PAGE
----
mr533473 wrote:I'd like to continue but how am I supposed to if in every post the analogy takes on a new meaning?
Every post? Really?? So then, is it MY words, or is it YOUR interpretation (of my words) that causes your confusion?

This analogy is very simple, and no where near as complicated as you seem to make it out to be.

1. A "porthole" is something that you look through, and is a 'means' of seeing something out-there (on the other side of the porthole), ...right? So in this analogy, "porthole" is analogous to "consciousness". For it is consciousness (i.e. this porthole) that allows us to see (perceive) what is "out-there", ...true? Without consciousness, we wouldn't know what our eyeballs were looking at, nor could we know what our bodily senses were sensing, ...true?

2. "Perceptions" are that what we perceive, ...right? So, in the analogy, that what you see (perceive) through this porthole is your view of reality (i.e. your "perceptions"). We don't actually perceive/sense/experience actual 'real things' themselves, ...right? It is through the window of consciousness that we perceive perceptions, sense sensations, and experience experiences, ...right?

Without this porthole of consciousness, there would be no perceiving/sensing/experiencing of ANYTHING!

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RJG
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Re: Can we trust our perceptions to tell us what's real?

Post by RJG » July 3rd, 2018, 11:49 am

mr533473 wrote:Felix has asserted that you are not introducing a new idea or question to the philosophical discourse. It's not hard for him to connect your idea that all you can really know is your consciousness is real with Descartes' cogito ergo sum argument. Do you really not see his point?
Yes, I see what Felix is saying, but this/my topic is about the "trustworthiness" of perceptions, whereas Descartes topic is similar but focused on the proof of 'self' (or "I") in his famous "therefore I am" conclusion. These ("trustworthiness of perceptions" and the "proof of I") are TWO different discussions/topics with different conclusions/points to be made.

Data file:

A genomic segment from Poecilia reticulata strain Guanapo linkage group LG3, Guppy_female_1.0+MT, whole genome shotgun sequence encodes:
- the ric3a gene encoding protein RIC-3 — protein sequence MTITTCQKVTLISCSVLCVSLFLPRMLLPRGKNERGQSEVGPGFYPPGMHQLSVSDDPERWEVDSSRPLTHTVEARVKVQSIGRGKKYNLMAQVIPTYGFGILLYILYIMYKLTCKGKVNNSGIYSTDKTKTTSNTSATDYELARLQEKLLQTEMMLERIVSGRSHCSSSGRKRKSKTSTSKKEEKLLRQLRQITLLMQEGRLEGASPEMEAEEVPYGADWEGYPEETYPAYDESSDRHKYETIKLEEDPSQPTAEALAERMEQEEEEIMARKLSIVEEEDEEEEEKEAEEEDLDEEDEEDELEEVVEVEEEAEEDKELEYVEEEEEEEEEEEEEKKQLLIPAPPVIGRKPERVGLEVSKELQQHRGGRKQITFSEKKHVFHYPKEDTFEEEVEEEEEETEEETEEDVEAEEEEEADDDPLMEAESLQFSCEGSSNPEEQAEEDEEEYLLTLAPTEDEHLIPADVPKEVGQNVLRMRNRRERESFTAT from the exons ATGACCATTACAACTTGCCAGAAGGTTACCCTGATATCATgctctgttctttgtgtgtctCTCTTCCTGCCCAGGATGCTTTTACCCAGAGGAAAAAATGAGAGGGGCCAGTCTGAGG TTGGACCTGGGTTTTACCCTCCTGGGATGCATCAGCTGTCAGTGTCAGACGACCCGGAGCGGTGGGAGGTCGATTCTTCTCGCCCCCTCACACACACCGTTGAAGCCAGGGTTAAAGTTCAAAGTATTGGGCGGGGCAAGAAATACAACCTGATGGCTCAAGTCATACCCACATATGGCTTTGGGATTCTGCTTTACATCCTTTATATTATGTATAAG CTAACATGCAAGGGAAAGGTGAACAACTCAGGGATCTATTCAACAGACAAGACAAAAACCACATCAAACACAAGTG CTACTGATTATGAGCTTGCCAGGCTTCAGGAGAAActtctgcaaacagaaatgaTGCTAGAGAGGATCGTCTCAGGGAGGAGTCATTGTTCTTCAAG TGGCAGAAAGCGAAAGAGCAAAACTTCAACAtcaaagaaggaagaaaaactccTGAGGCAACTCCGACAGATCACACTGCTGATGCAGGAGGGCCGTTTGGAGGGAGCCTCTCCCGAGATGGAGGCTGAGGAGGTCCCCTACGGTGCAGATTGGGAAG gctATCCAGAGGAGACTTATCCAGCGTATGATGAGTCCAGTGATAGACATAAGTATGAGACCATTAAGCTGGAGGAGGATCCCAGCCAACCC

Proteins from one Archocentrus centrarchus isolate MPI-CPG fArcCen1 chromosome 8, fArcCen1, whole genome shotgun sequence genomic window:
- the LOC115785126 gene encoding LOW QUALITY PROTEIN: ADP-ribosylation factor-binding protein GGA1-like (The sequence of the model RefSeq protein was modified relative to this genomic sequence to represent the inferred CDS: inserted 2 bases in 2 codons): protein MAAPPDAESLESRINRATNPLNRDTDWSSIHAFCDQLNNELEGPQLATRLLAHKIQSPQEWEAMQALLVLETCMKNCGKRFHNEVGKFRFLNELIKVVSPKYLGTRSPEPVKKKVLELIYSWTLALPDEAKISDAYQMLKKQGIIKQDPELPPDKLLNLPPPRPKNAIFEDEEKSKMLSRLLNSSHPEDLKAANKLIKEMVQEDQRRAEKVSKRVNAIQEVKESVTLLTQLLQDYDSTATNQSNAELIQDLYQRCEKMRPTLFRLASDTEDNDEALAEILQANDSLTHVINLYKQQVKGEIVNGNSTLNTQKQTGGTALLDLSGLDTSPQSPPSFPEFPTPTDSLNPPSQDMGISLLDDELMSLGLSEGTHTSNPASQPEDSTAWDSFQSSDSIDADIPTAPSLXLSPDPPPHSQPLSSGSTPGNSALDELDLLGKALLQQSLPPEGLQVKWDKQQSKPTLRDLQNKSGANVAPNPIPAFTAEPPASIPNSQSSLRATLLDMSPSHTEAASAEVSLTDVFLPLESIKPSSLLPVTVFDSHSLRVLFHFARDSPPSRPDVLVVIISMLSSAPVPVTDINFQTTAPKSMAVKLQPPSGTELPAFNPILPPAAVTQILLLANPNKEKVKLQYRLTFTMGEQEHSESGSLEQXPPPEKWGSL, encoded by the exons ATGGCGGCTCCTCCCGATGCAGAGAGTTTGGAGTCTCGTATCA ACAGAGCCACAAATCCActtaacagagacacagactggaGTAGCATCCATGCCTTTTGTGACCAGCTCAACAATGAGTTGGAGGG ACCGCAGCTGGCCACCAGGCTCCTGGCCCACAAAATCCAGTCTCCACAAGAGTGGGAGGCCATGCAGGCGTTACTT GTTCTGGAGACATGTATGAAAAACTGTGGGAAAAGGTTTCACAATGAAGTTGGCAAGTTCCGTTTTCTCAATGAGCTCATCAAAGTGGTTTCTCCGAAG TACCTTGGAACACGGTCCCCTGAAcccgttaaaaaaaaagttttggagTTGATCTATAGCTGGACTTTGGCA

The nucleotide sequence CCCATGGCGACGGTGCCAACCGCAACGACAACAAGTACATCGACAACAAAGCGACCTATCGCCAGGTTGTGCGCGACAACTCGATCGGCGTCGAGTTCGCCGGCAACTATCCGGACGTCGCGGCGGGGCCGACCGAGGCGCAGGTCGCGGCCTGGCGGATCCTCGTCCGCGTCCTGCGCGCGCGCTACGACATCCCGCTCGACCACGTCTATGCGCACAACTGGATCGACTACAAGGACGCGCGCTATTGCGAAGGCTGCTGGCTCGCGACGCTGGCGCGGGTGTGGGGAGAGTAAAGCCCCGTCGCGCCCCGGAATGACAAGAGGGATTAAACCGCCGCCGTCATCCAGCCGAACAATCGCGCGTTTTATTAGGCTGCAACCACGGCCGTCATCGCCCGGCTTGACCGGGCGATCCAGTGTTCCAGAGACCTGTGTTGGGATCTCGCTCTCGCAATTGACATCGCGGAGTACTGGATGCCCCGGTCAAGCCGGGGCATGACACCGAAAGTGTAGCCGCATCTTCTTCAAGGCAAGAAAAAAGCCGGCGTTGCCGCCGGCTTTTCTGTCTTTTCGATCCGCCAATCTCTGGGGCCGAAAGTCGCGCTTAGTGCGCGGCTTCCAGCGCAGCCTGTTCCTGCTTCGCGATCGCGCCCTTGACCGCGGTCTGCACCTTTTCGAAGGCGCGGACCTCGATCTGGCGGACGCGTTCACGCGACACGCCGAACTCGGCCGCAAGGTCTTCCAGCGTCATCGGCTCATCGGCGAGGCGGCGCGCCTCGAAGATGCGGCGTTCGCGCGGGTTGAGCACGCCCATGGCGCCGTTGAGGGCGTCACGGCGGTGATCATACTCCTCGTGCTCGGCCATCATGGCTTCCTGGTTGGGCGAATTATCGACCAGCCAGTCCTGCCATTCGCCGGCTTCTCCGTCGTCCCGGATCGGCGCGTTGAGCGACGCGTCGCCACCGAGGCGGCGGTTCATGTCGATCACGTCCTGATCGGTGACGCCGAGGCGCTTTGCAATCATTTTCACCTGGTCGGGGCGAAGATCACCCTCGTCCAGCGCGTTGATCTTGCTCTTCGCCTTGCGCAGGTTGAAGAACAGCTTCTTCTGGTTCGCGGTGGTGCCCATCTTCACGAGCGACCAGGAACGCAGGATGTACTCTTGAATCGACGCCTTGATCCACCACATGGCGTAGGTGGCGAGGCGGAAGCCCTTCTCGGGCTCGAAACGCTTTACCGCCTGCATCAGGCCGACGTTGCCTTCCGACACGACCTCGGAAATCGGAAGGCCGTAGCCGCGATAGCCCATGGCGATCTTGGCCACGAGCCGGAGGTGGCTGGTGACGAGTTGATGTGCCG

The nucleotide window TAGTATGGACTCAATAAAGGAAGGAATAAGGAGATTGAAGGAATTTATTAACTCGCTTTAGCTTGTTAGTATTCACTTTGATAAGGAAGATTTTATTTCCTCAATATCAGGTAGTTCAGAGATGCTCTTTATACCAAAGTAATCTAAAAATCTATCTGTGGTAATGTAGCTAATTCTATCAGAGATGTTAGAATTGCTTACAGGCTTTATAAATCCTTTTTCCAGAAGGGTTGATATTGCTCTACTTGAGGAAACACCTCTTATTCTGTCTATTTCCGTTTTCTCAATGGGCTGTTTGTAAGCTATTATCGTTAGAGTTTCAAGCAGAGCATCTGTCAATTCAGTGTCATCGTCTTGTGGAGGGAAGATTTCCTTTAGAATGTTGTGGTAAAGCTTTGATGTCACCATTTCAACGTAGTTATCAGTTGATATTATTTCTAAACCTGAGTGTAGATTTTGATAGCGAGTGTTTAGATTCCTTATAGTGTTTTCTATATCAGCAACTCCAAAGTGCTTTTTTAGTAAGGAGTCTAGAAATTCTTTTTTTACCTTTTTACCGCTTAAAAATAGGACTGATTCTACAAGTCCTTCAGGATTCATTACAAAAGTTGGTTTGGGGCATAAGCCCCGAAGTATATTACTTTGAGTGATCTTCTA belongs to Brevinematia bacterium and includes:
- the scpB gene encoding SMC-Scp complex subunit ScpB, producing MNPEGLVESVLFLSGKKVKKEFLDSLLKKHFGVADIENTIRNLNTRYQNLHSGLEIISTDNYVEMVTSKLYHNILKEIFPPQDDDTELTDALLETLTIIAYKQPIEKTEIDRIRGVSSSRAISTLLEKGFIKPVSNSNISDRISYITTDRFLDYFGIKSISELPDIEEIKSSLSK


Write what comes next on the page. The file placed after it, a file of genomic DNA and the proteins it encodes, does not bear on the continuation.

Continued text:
mr533473 wrote:He also asked if you disagree (that is you do in fact feel you add something new in your commentary) to tell him what you have added. You go on to disagree but don't respond to his question.
There is nothing to "add" (to make them equivalent) if they draw different conclusions; make different points.

mr533473 wrote:I'm interested in hearing an answer too if you'd entertain it. Explain how your point is different or goes beyond or relates to it in so far as... but... you know?
Now this is a question I can answer! "Different" is different than "add". I'll explain the the differences soon, when I can break away here to do so.

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ThomasHobbes
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Re: Can we trust our perceptions to tell us what's real?

Post by ThomasHobbes » July 3rd, 2018, 12:21 pm

Mark1955 wrote:
June 19th, 2018, 9:44 am
LuckyR wrote:
June 18th, 2018, 2:17 am
So when you see a pretty assistant sawn in half in a box on stage, you think she is really sawn in half?

No. Experience trumps perception.
Of course as several good murder mystery programs have used in the plot, one day it might be real and your experience will be wrong. As a more likely example, I pull the brake lever on my bike, my bike slows down and stops. Except one day the cable snaps and the bike doesn't stop. Accidents are nature's way of reminding us that cause and effect is not always as consistent as we'd like it to be.
You are missing the point.
There is no experience without perception, so the phrase "experience trumps perception" is utterly meaningless. it's like saying the omelette trumps eggs.

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Felix